Special Issue on Bioinspired Motor Control for Articulated Robots
Deadline for Paper Submission: 15 March 2015
Publication Schedule: December 2015
IEEE Robotics and Automation Magazine seeks articles for a Special Issue on Bioinspired Motor Control of Articulated Robots. The use of bioinspired solutions for controlling articulated robots is considerably increasing. Particularly, the idea of generating movements out of the combination of a subset of basic primitives is very promising for simplifying both learning and control of complex movements in articulated robots.
The scientific challenges related to the use of bioinspired approaches, and specifically motor primitives, for controlling articulated robots can be grouped in the following main topics: learning and adaptivity, smooth rejection of disturbances and stabilization, coordination of multiple (redundant) joints, computational complexity and modularity, and optimality principles for motor planning and execution.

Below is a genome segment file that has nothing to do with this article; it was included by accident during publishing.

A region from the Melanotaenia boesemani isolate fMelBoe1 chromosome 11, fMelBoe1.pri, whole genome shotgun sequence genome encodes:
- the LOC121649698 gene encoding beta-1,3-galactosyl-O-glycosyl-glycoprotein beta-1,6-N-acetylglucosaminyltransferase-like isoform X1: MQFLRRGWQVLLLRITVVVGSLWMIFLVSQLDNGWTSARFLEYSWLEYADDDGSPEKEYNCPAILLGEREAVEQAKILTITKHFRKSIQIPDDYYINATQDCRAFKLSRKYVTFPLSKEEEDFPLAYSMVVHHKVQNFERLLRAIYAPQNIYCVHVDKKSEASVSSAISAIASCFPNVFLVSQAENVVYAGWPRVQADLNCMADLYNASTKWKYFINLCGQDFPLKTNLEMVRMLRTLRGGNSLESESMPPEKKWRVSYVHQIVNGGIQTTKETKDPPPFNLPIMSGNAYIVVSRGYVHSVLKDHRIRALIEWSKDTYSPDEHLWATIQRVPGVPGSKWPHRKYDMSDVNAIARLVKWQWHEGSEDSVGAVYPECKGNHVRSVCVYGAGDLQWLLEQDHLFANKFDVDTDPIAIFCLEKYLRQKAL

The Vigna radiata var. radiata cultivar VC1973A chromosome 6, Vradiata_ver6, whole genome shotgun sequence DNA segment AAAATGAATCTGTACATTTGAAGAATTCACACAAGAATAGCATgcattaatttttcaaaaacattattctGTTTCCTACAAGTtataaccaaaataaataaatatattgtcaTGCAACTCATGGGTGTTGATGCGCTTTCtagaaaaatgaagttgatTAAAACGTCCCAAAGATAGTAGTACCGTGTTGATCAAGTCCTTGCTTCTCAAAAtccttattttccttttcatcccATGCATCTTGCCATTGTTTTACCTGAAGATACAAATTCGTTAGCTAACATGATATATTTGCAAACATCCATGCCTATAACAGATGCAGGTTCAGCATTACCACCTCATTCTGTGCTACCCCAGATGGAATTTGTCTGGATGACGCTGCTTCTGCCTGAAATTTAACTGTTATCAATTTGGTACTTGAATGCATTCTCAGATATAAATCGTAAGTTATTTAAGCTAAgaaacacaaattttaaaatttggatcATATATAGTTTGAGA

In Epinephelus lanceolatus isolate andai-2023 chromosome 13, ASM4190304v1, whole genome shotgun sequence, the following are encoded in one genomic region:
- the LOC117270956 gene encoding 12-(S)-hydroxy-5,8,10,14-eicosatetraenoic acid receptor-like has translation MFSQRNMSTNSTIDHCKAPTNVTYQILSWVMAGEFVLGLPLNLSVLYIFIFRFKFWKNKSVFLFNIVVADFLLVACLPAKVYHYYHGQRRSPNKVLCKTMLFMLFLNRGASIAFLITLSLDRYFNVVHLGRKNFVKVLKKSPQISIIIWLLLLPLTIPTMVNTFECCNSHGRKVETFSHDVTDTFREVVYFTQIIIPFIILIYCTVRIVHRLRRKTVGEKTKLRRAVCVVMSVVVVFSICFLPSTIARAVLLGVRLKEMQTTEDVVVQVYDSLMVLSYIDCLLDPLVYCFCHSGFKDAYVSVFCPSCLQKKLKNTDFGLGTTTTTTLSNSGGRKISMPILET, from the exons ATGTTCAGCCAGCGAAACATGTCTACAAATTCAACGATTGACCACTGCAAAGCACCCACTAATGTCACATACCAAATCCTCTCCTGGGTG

The scope of this special issue encompasses articles that address one or more of the aforementioned challenges related to the use of Bioinspired Motor Control of Articulated Robots. Application scenarios include (but are not limited to):
• Humanoid robotics,
• Bipedal walking robots,
• Multi-legged robots,
• Swimming robots,
• Exoskeletons and active orthoses for motion assistance and rehabilitation.
Theoretical work will be considered provided that there is a clear focus on possible applications and long-term impact on robotics and automation. Articles shall provide clear evidence of the advantages of the proposed bioinspired control solutions with respect to state-of-the-art approaches.
Call for papers: November 2014
Deadline for paper submission: 15 March 2015
First review: August 2015
Final review: September 2015
Publication: December 2015
Nicola Vitiello, The BioRobotics Institute, Scuola Superiore Sant’Anna (Italy),
Auke Ijspeert, Biorobotics Laboratory at École Polytechnique Fédérale de Lausanne - EPFL (Switzerland), firstname.lastname@example.org
Stefan Schaal, Computer Science, Neuroscience, and Biomedical Engineering, University of Southern California (USA),